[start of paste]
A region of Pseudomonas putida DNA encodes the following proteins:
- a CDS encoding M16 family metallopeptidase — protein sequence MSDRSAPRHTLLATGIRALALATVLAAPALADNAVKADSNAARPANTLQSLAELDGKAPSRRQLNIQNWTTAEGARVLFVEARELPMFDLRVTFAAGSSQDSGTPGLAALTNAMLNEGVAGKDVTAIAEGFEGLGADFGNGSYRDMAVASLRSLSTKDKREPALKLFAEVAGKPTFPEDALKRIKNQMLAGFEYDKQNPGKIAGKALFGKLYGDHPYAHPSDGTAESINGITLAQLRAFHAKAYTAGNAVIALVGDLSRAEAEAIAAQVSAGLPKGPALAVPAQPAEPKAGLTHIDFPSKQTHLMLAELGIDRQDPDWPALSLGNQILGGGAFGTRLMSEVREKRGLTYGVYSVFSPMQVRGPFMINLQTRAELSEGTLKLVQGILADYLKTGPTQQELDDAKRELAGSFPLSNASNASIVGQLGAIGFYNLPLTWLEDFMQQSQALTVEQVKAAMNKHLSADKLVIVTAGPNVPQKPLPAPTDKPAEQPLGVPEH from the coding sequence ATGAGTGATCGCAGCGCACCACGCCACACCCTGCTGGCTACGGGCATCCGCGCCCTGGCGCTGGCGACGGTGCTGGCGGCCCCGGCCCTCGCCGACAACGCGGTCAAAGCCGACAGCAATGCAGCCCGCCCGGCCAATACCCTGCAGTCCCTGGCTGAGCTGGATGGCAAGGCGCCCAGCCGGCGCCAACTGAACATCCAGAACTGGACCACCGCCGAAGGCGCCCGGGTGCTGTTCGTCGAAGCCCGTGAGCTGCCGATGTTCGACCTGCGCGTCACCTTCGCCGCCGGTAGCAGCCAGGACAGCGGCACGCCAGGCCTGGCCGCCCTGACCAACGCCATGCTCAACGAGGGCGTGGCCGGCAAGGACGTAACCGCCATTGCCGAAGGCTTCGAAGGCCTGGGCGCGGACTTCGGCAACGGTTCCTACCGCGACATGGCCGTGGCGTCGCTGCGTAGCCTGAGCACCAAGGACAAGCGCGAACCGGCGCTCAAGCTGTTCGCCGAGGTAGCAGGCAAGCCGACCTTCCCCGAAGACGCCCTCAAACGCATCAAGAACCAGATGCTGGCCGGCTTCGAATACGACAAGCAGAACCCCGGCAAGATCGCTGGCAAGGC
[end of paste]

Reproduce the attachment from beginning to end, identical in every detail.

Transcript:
A region of Pseudomonas putida DNA encodes the following proteins:
- a CDS encoding M16 family metallopeptidase — protein sequence MSDRSAPRHTLLATGIRALALATVLAAPALADNAVKADSNAARPANTLQSLAELDGKAPSRRQLNIQNWTTAEGARVLFVEARELPMFDLRVTFAAGSSQDSGTPGLAALTNAMLNEGVAGKDVTAIAEGFEGLGADFGNGSYRDMAVASLRSLSTKDKREPALKLFAEVAGKPTFPEDALKRIKNQMLAGFEYDKQNPGKIAGKALFGKLYGDHPYAHPSDGTAESINGITLAQLRAFHAKAYTAGNAVIALVGDLSRAEAEAIAAQVSAGLPKGPALAVPAQPAEPKAGLTHIDFPSKQTHLMLAELGIDRQDPDWPALSLGNQILGGGAFGTRLMSEVREKRGLTYGVYSVFSPMQVRGPFMINLQTRAELSEGTLKLVQGILADYLKTGPTQQELDDAKRELAGSFPLSNASNASIVGQLGAIGFYNLPLTWLEDFMQQSQALTVEQVKAAMNKHLSADKLVIVTAGPNVPQKPLPAPTDKPAEQPLGVPEH from the coding sequence ATGAGTGATCGCAGCGCACCACGCCACACCCTGCTGGCTACGGGCATCCGCGCCCTGGCGCTGGCGACGGTGCTGGCGGCCCCGGCCCTCGCCGACAACGCGGTCAAAGCCGACAGCAATGCAGCCCGCCCGGCCAATACCCTGCAGTCCCTGGCTGAGCTGGATGGCAAGGCGCCCAGCCGGCGCCAACTGAACATCCAGAACTGGACCACCGCCGAAGGCGCCCGGGTGCTGTTCGTCGAAGCCCGTGAGCTGCCGATGTTCGACCTGCGCGTCACCTTCGCCGCCGGTAGCAGCCAGGACAGCGGCACGCCAGGCCTGGCCGCCCTGACCAACGCCATGCTCAACGAGGGCGTGGCCGGCAAGGACGTAACCGCCATTGCCGAAGGCTTCGAAGGCCTGGGCGCGGACTTCGGCAACGGTTCCTACCGCGACATGGCCGTGGCGTCGCTGCGTAGCCTGAGCACCAAGGACAAGCGCGAACCGGCGCTCAAGCTGTTCGCCGAGGTAGCAGGCAAGCCGACCTTCCCCGAAGACGCCCTCAAACGCATCAAGAACCAGATGCTGGCCGGCTTCGAATACGACAAGCAGAACCCCGGCAAGATCGCTGGCAAGGC